One Day at a Time

The last week has been a series of ups and downs.  I got back from a work related trip and still had most of last weekend to spend with August and our dog and had an all around good weekend.  Got the marriage license application in the mail this week, as well as took the clothes I’ll be wearing for the legal ceremony in for alterations.  Most importantly, August got his first testosterone injection today.  We went out to dinner last night to celebrate since he has an evening class today.

Those are all big things, great things, and I know when I look back at the week, I should be happy with the the progress that has been made.  I am, don’t get me wrong, I’m definitely happy with all of that.  I’m genuinely excited to see August start his transition and am so glad that I am home the week he started, even if I couldn’t be there with him when he received the shot.  I wasn’t sure that I would be, since work is taking me away from home again in a few short days.  I think it would have been much harder for me if it had happened next week when I was out of town and unable to even see him at all that day.

All this being said, I’m miserable at work.  I have to put on this mask of being just a lesbian.  It would be different if I was choosing to hide this from them, but the reality is that I’m being forced to.  Since I work in a predominantly male office, the fact that I am physically a woman is often brought to my attention.  I’m not talking sexual harassment or anything of that nature.  It’s more that they watch what they say and are worried about offending me simply because of my physical gender.  Or they will say something to one of the other guys, then realize I’m there and apologize for it, especially the ones that have never worked with women before.  I realize they are trying to be polite and unoffensive, but I really just wish they would treat me like one of them.

When I received the text from August today telling me he had just gotten his first injection, I was elated.  I know how badly he needs this, how badly it has been eating him up inside.  Soon after the excitement came a flood of emotions about my own situation.  I hate that, I don’t want to detract from his happiness and the wonderful things going on for him.  I don’t want to be making it about me.  I feel my resentment towards work growing.  The wait for my own transition feels so unbearable, but it’s not even that alone.  It’s that I can’t even come out to people at work about how I feel.  If I could do that, but still had to wait until my time there was over to transition, it would suck but it wouldn’t be near as bad because at least I wouldn’t have to keep pretending.

There are times at work that I just can’t wait to get home and be comfortable and knowing that is awaiting me gets me through the day… But knowing that there will be a period of time where I will spend months in their constant presence, away from home.  I won’t get to see August, I won’t have any privacy, I will have to wear this heavy mask at all times.  When I think about what I have ahead of me, I don’t know how I’m going to get through that, let alone getting through the rest of my contract.  If I could guarantee that I wouldn’t lose the education benefits, that the consequences wouldn’t blemish my resume when looking for future employment, I would just be out with it and let them get rid of me.  Get rid of me for nothing more than being me.  Not harming anybody, just wanting my skin to match my soul.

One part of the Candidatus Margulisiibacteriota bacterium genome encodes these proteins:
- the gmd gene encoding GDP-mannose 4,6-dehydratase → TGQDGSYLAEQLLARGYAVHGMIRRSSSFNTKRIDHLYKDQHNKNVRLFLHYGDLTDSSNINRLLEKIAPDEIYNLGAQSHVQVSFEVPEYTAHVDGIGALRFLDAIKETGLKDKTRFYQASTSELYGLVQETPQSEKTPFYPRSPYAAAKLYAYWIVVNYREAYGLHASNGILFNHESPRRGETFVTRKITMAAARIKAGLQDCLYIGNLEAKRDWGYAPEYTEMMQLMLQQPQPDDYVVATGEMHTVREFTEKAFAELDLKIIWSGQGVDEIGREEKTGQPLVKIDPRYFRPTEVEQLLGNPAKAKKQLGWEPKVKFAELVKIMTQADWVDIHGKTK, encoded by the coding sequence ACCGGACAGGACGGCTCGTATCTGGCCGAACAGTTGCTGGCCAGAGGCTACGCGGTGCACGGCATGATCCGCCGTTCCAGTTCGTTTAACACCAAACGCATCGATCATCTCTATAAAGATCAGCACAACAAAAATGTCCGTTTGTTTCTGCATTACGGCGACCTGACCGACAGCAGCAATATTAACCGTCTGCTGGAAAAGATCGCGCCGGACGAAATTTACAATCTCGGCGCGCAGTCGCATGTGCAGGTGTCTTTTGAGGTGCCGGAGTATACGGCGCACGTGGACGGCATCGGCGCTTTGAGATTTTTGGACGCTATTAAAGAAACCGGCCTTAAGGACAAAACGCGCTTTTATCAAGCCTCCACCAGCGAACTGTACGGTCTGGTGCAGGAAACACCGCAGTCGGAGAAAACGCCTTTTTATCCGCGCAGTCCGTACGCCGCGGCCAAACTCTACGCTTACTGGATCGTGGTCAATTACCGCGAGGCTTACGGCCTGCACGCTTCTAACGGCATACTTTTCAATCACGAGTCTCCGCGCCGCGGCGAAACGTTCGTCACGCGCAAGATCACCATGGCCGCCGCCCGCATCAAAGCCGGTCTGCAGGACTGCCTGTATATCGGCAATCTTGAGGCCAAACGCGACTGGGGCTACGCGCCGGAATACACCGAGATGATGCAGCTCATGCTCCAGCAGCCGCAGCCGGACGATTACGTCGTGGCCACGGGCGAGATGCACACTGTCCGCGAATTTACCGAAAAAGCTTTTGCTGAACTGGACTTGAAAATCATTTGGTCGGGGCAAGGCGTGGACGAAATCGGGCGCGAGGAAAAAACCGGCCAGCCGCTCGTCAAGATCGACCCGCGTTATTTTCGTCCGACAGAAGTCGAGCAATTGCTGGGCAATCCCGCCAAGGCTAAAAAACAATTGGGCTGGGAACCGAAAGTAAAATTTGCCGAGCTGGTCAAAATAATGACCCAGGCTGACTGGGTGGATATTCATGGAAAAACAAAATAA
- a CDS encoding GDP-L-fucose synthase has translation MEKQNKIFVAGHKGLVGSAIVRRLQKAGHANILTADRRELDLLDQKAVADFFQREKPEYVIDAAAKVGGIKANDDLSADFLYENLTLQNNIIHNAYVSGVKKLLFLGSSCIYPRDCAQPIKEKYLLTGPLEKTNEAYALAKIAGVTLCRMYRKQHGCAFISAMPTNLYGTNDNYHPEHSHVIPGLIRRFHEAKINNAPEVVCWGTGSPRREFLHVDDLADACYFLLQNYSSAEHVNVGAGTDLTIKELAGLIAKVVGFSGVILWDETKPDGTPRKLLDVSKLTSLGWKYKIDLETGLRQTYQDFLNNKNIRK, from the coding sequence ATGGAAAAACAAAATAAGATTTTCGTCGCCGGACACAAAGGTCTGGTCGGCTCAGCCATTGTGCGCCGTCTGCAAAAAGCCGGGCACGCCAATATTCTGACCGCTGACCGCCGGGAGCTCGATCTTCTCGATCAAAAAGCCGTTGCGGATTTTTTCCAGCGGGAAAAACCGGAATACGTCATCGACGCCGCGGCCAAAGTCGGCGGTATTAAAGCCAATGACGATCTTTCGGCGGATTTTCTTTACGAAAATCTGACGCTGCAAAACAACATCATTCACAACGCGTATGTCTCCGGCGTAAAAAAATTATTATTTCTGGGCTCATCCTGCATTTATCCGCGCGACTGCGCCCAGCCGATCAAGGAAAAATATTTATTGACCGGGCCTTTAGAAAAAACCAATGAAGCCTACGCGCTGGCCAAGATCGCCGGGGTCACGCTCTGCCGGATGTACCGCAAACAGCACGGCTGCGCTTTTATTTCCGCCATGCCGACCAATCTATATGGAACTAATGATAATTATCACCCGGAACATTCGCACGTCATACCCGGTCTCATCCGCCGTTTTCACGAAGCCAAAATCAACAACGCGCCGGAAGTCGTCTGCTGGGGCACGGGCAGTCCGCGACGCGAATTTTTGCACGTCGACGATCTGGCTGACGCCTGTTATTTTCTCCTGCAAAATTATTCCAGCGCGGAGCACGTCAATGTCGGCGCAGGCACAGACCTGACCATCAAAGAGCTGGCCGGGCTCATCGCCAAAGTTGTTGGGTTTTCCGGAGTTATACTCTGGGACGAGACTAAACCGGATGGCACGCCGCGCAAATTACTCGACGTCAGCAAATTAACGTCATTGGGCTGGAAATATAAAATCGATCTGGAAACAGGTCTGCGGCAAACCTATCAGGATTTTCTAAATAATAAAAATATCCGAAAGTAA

The worst part of it all, though, is that I feel like I can’t even be there for August.  I will miss his graduation because of work.  I will miss his next birthday.  I will miss most of the first year of his transition.  I realize that some of this matters more to me than it does to him, but I feel like I’m missing out on so many important things in his life because of a job for an organization that I have long ago lost the desire to be a part of.

All of this has been on my mind for some time, but when I got that text today and I was filled with so much happiness and excitement for August, all of this came rushing in on its heels.  I was on a bus coming back to the office after a work event, surrounded by my coworkers, struggling to keep my composure as I was filled with these overwhelming emotions.  I managed, somehow, to last until we got back to the office building, told them I was going to lunch, walked across the parking lot to my car, climbed in and just let it go.  It was a brief cry, maybe a minute, probably more like 30 seconds.  I didn’t need a good long one, I just needed a short release, needed to get enough out so I wouldn’t overflow.  Then I started the car and went to lunch.

I can’t get away from this.  It’s not going to get better for at least another year, and even then I’ll have a wait ahead of me.  All I can do is take it one day at a time and not look too far into the future.  It’s when I start thinking further ahead that I get overwhelmed.


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